Motorola RAZR2 V9 Review

Introduction and Design

On the heels of Sprint and Verizon Wireless, AT&T has released their RAZR2 variant, the V9. This quad-band GSM device features the same 2 megapixel camera, ultra-thin design and 2” outer display with touch sensitive buttons we found on the V9m, and the V9 has HSDPA is on board to deliver 3G data. The phone retains the same glass and stainless steel design found on all variants of the RAZR2, and the V9 gets a deep burgundy paint job.


The V9 is very similar in design to the V9m. In fact, with the exception of the color difference, the casual user would never notice a difference. However, the V9 comes in at 1.6mm thicker and 7g heavier that the V8 and V9m, and the size and especially weight difference are noticeable when holding the two units.

ModelDimension (Inches)Dimension (mm)Weight (oz)Weight (Gramms)
Motorola RAZR2 V94.0" x 2.10" x 0.50"103 x 53 x 13.34.4125
Motorola RAZR2 V84.0" x 2.10" x 0.50"103 x 53 x 11.94.1117
Motorola RAZR2 V9m4.0" x 2.10" x 0.50"103 x 53 x 11.94.10117
Samsung A7174.10" x 2.10" x 0.50"104 x 54 x 12.73.393

The V9 is constructed of a stainless steel frame, with a near seamless integration of a glass cover over the 2mp camera and gorgeous front display. Along the left side is the volume rocker, a smart key and microUSB port. On the right the user will find a single key, used as a camera shortcut.

The back is again coated in a soft-touch paint to make the phone easier to grip. The battery door has no mechanical latch, but instead is slid on and off to reveal the battery, microSD slot and SIM slot. Thankfully the microSD slot is accessible without removing the battery, one of the gripes we had with the V9m. The battery must be removed to swap out SIM cards, but that is not an issue as the SIM card is seldom removed. Below the door sits the speaker. In our review of the Sprint V9m we mentioned that the slots found on the bottom of the phone were speakers, but upon further inspection they seem to serve no actual purpose as sound is not emitted from them.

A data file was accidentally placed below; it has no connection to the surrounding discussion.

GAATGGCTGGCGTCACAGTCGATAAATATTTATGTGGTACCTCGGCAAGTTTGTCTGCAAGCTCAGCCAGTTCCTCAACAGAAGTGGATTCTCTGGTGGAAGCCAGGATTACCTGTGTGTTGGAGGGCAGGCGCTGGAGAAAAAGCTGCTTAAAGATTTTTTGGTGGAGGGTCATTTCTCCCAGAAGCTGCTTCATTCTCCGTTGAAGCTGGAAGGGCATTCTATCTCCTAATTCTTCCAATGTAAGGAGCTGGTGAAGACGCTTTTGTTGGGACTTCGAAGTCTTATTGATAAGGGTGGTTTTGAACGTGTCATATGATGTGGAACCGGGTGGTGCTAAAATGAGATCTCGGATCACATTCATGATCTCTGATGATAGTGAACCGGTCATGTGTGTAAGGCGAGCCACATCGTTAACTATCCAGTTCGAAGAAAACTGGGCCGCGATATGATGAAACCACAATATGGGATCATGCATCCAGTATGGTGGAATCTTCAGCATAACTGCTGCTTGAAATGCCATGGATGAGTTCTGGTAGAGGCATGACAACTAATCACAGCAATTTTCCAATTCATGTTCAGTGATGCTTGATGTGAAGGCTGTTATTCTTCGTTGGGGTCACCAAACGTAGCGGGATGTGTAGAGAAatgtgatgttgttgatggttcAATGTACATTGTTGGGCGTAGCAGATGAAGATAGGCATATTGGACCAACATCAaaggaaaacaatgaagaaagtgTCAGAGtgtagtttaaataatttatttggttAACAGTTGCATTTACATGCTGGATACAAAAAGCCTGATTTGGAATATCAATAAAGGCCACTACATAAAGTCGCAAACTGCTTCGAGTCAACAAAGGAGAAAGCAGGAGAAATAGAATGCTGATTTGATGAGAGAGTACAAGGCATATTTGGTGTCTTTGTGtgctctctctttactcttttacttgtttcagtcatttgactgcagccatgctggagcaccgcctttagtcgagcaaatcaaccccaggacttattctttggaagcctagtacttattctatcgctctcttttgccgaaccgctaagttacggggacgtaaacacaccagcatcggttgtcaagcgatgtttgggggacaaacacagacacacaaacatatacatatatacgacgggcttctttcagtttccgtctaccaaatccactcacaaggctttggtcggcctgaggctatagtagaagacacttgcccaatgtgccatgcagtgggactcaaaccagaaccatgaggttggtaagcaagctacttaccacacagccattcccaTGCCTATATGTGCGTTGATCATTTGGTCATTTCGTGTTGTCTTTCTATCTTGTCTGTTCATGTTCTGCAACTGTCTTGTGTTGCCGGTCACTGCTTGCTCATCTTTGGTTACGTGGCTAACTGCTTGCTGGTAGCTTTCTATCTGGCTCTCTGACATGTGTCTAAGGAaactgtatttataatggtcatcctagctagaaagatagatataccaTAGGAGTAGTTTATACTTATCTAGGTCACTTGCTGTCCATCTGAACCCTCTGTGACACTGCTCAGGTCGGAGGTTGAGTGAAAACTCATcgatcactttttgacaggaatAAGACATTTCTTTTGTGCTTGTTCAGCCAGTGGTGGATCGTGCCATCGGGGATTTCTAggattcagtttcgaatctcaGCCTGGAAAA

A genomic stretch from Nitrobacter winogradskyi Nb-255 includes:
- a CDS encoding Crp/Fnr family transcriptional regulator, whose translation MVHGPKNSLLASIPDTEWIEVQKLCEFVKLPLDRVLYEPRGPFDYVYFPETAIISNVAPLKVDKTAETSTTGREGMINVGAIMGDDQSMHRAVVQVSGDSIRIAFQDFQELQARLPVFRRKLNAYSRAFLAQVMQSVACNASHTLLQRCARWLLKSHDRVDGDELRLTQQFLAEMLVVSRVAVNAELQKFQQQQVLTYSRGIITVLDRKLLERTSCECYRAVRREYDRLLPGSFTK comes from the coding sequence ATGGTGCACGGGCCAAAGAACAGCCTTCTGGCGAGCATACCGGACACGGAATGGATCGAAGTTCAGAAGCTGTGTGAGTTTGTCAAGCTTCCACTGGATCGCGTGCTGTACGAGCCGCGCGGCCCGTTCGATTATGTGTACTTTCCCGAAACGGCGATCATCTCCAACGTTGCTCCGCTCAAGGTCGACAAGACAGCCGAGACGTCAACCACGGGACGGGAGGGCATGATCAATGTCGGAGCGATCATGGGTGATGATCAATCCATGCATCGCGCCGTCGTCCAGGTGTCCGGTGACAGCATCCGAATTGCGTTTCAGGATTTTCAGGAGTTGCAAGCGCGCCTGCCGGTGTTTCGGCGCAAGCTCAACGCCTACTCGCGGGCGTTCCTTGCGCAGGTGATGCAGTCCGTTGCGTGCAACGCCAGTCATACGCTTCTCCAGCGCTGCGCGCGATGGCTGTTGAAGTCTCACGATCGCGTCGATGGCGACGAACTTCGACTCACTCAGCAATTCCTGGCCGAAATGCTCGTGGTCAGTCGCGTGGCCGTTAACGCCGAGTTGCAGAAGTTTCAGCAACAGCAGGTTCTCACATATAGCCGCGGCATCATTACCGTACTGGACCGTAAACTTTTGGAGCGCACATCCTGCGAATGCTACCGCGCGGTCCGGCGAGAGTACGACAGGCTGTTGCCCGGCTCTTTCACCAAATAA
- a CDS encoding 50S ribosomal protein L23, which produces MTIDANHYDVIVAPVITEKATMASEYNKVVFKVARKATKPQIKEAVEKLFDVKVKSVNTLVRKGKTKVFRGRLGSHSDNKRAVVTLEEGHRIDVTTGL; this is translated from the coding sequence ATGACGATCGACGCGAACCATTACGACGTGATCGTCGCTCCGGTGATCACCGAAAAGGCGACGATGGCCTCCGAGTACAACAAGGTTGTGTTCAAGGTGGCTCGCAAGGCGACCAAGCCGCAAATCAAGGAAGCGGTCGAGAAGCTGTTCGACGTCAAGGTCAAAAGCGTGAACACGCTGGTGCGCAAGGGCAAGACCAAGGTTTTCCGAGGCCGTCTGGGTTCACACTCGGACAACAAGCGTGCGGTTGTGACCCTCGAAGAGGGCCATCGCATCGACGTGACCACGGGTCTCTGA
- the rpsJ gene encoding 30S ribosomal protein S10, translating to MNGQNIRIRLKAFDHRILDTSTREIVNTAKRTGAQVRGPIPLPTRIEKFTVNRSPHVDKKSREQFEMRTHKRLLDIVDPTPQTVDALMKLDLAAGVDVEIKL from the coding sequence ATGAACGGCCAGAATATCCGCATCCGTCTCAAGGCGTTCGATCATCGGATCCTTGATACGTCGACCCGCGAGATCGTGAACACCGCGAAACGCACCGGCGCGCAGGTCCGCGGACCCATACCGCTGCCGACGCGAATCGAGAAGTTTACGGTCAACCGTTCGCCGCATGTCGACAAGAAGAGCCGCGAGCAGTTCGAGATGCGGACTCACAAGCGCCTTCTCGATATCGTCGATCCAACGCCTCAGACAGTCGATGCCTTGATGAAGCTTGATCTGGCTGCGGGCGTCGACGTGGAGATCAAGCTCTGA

The front display is 2”, with a QVGA resolution and 262k colors. The increased colors make the screen noticeably crisper than the one found on the V9m. The touch sensitive strip along the bottom is still present, but it is much less functional on the V9. More on that later in the review.

Opening the phone reveals a 2.2” QVGA display. Like the front one, the inside screen features 262k colors, again making it crisper than the V9m.Despite its actual 2.2” size, the screen looks much smaller because of the abundance of dead space around it. We feel the display could be significantly bigger, even up to 3”.

The keypad is in the same vein as the V9m, but has been reworked a bit. The directional pad is a bit smaller to make room for a back key underneath it, in-between the send and end keys. Underneath the left soft key the user will find the AT&T globe, which launches the web, and on the right side a shortcut for Cellular Video. The keypad is still very wide, meaning two handed operation will be preferred for typing out messages.

The V9m was a very solid unit all-around, we couldn’t find a flaw with the construction. The V9 is nearly identical in design and build quality, but we have to say that the flip feels downright flimsy. When closed its fine, and opening one still a bit of resistance like on the V9m, but when opened the flip will literally flop when the phone is just lightly shaken. In fact, a simple flick of the wrist and the flip will actually close. We cannot tell what’s different design-wise, but the V9 has a decidedly cheaper feel because of this.

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